In Animal Farm, Napoleon become more and more like a dictator

because instead of trying to run the farm and work with the other

animals, he gave into his desire for power and ended up running the

farm and the animals himself. The animals despised Jones because

they felt that while Jones was taking away from the animals, the

animals were receiving no gratitude back for their hard labor and all



supplied. Napoleon obviously showed many traits that would make you assume that his intentions were to establish himself as the new dictator. The misguided way that he treated the animals is a prime example. He stole milk from the cows and gave it to the pigs. He also abducted 9 puppies to train them as his gaurd dogs. His reason for abducting and training these dogs were so that no one could over rule him and so that he would be able to use the dogs to intimidate the other animals for confessions.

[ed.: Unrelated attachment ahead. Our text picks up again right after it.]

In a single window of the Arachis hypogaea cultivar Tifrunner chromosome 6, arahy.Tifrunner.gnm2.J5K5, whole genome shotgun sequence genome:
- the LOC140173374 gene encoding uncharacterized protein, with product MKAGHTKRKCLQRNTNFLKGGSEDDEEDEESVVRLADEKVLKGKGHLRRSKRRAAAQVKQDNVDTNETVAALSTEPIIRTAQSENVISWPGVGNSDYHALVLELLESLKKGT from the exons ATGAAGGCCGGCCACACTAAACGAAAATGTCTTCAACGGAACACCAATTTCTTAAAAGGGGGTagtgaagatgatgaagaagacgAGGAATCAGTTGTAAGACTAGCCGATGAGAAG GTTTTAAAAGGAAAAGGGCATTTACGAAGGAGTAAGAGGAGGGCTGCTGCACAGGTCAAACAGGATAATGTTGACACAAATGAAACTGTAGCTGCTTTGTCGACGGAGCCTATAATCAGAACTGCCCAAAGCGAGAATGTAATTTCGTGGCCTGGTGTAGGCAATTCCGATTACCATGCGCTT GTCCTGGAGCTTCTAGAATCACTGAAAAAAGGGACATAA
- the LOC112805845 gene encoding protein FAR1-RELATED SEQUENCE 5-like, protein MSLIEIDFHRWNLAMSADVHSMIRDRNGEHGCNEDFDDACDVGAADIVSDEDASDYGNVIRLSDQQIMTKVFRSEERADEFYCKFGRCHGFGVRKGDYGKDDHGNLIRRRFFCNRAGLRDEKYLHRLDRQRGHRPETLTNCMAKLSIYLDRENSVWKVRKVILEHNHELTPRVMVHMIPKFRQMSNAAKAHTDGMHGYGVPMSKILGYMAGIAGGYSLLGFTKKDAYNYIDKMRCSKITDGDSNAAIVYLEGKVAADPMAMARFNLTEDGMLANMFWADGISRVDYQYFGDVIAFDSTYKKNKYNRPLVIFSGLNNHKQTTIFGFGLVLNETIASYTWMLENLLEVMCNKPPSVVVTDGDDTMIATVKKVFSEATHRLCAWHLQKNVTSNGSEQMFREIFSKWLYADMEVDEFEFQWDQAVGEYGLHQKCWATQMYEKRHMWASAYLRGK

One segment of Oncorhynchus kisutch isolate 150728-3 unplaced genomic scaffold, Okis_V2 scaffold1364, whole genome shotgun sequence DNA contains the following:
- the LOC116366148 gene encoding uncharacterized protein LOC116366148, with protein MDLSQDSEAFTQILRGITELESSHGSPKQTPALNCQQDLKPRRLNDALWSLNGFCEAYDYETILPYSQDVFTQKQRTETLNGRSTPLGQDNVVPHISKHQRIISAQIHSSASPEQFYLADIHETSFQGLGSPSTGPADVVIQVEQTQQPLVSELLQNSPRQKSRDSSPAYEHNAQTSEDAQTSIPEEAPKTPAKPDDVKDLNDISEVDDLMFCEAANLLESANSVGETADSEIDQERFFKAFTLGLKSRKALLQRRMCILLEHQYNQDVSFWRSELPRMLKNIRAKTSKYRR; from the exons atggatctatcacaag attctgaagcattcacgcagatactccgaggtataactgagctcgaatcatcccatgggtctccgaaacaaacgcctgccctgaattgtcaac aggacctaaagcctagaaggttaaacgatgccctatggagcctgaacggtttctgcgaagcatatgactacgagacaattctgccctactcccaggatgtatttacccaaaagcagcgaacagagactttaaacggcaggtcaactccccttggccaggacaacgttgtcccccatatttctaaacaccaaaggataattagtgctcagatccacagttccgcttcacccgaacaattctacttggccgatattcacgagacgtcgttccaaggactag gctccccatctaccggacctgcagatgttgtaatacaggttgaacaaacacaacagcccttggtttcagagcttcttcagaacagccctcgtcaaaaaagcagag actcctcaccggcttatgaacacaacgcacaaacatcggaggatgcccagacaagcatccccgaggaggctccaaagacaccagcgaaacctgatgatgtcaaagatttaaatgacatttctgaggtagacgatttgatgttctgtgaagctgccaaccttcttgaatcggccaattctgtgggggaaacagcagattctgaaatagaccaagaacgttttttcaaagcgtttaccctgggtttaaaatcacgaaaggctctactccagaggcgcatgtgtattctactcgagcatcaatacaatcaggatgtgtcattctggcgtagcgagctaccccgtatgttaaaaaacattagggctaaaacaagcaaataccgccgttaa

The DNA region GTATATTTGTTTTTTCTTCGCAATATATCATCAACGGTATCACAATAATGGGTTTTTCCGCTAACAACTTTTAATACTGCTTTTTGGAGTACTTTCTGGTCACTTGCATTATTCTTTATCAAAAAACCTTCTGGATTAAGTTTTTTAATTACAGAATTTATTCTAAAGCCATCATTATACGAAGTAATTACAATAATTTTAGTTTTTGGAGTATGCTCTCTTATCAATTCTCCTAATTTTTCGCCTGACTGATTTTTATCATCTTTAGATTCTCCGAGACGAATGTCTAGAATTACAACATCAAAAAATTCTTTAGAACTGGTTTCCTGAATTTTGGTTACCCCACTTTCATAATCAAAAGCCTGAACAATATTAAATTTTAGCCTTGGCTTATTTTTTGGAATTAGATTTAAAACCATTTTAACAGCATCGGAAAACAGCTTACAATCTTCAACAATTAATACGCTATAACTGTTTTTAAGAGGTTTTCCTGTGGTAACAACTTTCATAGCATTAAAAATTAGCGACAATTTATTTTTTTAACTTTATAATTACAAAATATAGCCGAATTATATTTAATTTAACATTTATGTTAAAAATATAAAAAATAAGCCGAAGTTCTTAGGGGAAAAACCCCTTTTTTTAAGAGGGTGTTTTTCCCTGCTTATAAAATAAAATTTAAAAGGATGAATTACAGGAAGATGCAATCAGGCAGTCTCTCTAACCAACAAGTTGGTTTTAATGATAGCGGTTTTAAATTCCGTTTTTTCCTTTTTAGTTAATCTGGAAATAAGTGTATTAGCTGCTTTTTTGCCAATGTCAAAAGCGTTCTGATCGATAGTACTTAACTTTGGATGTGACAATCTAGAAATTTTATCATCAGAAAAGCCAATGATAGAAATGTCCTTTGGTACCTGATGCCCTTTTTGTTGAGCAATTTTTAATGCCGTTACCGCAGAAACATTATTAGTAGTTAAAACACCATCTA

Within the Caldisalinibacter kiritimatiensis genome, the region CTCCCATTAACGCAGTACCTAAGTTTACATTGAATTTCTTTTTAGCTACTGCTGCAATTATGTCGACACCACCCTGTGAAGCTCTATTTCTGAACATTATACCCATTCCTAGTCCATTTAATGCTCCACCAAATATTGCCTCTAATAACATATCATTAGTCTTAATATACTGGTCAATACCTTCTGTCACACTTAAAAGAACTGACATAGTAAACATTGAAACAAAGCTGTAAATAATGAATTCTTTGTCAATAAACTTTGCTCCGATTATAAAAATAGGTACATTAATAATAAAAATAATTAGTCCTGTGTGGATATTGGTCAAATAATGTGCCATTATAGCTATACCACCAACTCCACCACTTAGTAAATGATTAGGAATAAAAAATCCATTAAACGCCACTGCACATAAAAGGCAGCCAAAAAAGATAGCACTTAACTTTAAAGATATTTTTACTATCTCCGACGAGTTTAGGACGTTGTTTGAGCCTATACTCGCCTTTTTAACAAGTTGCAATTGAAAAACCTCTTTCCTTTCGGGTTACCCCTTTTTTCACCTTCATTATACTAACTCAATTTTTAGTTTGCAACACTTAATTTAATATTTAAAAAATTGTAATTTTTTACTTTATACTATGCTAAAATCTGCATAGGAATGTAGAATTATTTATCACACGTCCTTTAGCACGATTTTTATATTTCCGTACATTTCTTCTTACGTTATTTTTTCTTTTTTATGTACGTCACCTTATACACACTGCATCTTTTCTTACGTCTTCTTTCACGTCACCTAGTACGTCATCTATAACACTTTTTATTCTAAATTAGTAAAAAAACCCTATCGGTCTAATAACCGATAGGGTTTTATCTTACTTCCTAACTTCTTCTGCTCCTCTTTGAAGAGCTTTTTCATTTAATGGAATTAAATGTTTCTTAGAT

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Leadership and Conspiracy Our Leader, Comrade Napoleon, Father